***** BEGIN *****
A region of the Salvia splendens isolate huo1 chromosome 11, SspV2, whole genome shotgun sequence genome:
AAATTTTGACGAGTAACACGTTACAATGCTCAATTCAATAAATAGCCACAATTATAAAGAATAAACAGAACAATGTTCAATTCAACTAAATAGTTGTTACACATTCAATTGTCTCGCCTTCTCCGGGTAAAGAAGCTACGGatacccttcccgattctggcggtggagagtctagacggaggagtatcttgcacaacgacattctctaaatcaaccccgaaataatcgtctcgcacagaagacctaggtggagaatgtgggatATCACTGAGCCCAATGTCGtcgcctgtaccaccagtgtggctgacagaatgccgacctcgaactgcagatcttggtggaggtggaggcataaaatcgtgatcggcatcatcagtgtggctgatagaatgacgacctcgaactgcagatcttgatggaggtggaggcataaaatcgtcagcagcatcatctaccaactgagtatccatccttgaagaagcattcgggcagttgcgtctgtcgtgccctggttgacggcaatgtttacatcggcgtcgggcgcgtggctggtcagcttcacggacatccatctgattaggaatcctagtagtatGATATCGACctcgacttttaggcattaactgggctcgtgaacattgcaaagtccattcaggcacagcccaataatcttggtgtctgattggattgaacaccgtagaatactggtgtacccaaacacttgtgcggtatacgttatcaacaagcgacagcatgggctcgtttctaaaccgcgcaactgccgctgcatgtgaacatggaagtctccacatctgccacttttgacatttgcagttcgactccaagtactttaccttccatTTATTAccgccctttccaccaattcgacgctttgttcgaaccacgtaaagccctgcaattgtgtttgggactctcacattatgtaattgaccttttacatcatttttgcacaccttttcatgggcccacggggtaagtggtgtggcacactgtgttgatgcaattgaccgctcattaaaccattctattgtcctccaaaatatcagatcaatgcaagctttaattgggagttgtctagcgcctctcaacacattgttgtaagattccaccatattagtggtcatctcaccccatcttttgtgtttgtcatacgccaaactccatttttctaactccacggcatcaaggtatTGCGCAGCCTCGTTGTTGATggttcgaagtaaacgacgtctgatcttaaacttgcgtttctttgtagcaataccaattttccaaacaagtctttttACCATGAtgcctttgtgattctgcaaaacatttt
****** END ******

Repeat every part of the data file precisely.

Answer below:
A region of the Salvia splendens isolate huo1 chromosome 11, SspV2, whole genome shotgun sequence genome:
AAATTTTGACGAGTAACACGTTACAATGCTCAATTCAATAAATAGCCACAATTATAAAGAATAAACAGAACAATGTTCAATTCAACTAAATAGTTGTTACACATTCAATTGTCTCGCCTTCTCCGGGTAAAGAAGCTACGGatacccttcccgattctggcggtggagagtctagacggaggagtatcttgcacaacgacattctctaaatcaaccccgaaataatcgtctcgcacagaagacctaggtggagaatgtgggatATCACTGAGCCCAATGTCGtcgcctgtaccaccagtgtggctgacagaatgccgacctcgaactgcagatcttggtggaggtggaggcataaaatcgtgatcggcatcatcagtgtggctgatagaatgacgacctcgaactgcagatcttgatggaggtggaggcataaaatcgtcagcagcatcatctaccaactgagtatccatccttgaagaagcattcgggcagttgcgtctgtcgtgccctggttgacggcaatgtttacatcggcgtcgggcgcgtggctggtcagcttcacggacatccatctgattaggaatcctagtagtatGATATCGACctcgacttttaggcattaactgggctcgtgaacattgcaaagtccattcaggcacagcccaataatcttggtgtctgattggattgaacaccgtagaatactggtgtacccaaacacttgtgcggtatacgttatcaacaagcgacagcatgggctcgtttctaaaccgcgcaactgccgctgcatgtgaacatggaagtctccacatctgccacttttgacatttgcagttcgactccaagtactttaccttccatTTATTAccgccctttccaccaattcgacgctttgttcgaaccacgtaaagccctgcaattgtgtttgggactctcacattatgtaattgaccttttacatcatttttgcacaccttttcatgggcccacggggtaagtggtgtggcacactgtgttgatgcaattgaccgctcattaaaccattctattgtcctccaaaatatcagatcaatgcaagctttaattgggagttgtctagcgcctctcaacacattgttgtaagattccaccatattagtggtcatctcaccccatcttttgtgtttgtcatacgccaaactccatttttctaactccacggcatcaaggtatTGCGCAGCCTCGTTGTTGATggttcgaagtaaacgacgtctgatcttaaacttgcgtttctttgtagcaataccaattttccaaacaagtctttttACCATGAtgcctttgtgattctgcaaaacatttt